Review by Taranthil
"Fun for an hour or two. Well, not that fun, really."
Democracy is a fairly simple simulator. It simulates, well, democracy. The system of election that we use to choose our governments. Although, if our governments had it THIS easy, no doubt they'd spend their days yachting and swimming in tropical isles, managing the country via the internet.
There are no graphics, or sound, to speak of. That sums up the game's interface. The sound is better turned off, and the graphics amount to a modest bunch of icons and bars, which, although readable, and Mac-like in their graphical sheen, certainly isn't Oblivion.
Thus, I'll be talking solely about the gameplay. The thing that can make-or-break a game.
Firstly, you have a set of people within your nation. That's obvious enough. And that's the basis of the game. Being re-elected every term is your goal. Everything else is incidental. However, at the centre of your screen, is a list of the groups within your country, who they are, how many of them there are, and whether or not they're happy with you.
Of course, many people fall into more than one group, so while you might annoy drinkers with a drinking tax, the money gained from that can be spent on childcare, which aids the same drinker parents.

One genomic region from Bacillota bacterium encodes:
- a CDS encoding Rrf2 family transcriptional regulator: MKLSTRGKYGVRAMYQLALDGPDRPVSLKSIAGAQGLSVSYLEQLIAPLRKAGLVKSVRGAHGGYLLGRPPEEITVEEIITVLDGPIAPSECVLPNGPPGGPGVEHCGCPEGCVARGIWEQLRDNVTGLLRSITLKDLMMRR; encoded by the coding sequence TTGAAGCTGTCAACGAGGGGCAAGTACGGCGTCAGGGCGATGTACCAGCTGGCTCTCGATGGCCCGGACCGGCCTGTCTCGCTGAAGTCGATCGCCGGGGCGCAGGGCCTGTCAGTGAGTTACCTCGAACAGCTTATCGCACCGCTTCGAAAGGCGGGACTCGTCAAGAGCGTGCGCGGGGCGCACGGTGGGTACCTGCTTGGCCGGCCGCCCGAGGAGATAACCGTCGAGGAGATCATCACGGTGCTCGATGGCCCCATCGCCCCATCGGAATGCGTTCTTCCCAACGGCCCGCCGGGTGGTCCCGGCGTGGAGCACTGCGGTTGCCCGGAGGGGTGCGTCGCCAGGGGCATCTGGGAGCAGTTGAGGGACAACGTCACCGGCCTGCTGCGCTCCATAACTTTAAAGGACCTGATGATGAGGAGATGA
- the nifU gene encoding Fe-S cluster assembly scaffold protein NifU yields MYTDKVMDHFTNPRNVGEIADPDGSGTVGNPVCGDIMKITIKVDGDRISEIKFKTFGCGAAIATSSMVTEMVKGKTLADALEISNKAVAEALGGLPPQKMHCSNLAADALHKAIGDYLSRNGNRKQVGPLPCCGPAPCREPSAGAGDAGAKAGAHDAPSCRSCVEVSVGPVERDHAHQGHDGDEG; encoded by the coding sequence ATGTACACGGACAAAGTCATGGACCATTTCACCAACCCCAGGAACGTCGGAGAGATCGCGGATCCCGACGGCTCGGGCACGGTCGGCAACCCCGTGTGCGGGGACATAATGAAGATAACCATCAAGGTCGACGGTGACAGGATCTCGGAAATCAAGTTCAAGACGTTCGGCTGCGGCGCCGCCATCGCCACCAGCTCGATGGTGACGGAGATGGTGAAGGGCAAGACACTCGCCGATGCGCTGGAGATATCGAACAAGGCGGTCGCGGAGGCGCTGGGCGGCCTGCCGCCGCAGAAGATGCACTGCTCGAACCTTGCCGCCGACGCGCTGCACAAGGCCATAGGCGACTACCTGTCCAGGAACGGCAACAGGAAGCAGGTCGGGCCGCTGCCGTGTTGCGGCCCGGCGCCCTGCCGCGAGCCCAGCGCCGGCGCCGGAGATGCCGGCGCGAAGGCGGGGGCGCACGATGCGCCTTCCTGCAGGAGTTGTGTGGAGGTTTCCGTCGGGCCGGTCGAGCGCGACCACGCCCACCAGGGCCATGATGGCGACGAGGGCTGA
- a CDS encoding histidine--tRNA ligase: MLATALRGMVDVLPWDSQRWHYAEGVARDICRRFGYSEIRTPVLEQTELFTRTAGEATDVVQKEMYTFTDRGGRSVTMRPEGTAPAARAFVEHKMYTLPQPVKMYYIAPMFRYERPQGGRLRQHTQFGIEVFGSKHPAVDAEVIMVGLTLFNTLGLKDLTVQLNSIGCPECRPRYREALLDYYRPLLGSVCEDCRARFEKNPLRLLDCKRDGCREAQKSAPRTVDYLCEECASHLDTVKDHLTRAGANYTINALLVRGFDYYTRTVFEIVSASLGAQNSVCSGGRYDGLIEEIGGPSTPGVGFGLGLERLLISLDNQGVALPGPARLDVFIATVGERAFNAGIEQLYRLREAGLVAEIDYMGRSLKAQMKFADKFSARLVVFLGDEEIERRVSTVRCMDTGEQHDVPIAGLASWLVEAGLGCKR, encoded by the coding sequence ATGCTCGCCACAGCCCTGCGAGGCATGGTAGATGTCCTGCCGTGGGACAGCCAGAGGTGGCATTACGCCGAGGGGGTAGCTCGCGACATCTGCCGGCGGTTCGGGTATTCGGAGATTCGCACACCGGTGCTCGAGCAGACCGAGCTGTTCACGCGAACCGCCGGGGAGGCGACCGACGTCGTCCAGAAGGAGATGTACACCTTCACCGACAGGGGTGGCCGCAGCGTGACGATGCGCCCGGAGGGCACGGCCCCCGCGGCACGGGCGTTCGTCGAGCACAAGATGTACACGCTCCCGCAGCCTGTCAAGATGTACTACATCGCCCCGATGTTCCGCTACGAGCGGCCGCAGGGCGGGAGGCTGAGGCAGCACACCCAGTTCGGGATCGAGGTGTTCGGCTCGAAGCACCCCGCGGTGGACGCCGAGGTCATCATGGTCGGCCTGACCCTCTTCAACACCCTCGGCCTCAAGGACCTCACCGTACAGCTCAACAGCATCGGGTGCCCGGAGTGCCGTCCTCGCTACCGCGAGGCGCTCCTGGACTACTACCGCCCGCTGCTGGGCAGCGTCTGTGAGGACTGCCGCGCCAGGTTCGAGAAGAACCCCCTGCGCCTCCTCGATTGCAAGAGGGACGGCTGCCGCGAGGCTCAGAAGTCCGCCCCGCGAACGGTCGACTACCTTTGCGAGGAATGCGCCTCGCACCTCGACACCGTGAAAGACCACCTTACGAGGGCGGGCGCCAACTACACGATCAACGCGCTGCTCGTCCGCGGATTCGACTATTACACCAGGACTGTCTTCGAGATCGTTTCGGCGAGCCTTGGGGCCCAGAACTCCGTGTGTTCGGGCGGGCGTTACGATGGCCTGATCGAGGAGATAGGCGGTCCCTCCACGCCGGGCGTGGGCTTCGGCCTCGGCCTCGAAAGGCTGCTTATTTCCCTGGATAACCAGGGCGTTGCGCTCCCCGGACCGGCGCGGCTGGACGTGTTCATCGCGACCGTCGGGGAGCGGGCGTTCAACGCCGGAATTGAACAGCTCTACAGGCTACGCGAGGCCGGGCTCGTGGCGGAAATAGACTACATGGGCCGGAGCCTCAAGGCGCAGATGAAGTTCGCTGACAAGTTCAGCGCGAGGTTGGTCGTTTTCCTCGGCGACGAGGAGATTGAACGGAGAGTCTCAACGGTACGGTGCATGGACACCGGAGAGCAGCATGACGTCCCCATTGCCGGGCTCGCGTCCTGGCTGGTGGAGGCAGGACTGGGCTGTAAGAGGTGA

You can set policies, which then affect your nation. Taxes, ordinances, funding to various areas.. all fall under the policy section. And, of course, there's the negligible 'events' section.
Amusingly enough, it's fairly easy to run the country if you appease the religious. Although I annoyed the liberals something awful on my first run through, they never did anything more than write to newspapers angrily. And their demographic declined throughout.
On the flip side, in my second game, I legislated the teaching of evolution in American schools. Angered by my actions, a religious fanatic blew himself up in parliament, killing me.
The message, of course, is clear. The developers didn't have time to make offending the other demographics do anything to your nation. And it shows. Although I removed childcare, and virtually made parents unwelcome throughout the nation, my population began ageing.
"Great!", I said. The game was simulating a NATION! My policy choices affected the nation as WELL as affecting my chances of re-election. Hell, if my population ages too much.. underproduction and depression, here we come!
Of course, my 'elderly' demographic just increased to around 99%. And sat there. I had a nation of some 200 million, 198 million of whom were retired. Two million workers. And yet I got along just fine.
That really sums up the game. It had a lot of potential. With more work, more difficulty, and more realism, it'd be a political simulator worth playing. But, although it gets over the first hurdle just fine, it falls at the second. Overall, it's fun for a little while, after which, it's boring, sterile, and pathetically easy.
Worth four points out of ten for the fun it gives at first, but the replay value is non-existent, and the challenge likewise.
Reviewer's Score: 4/10 | Originally Posted: 12/13/06
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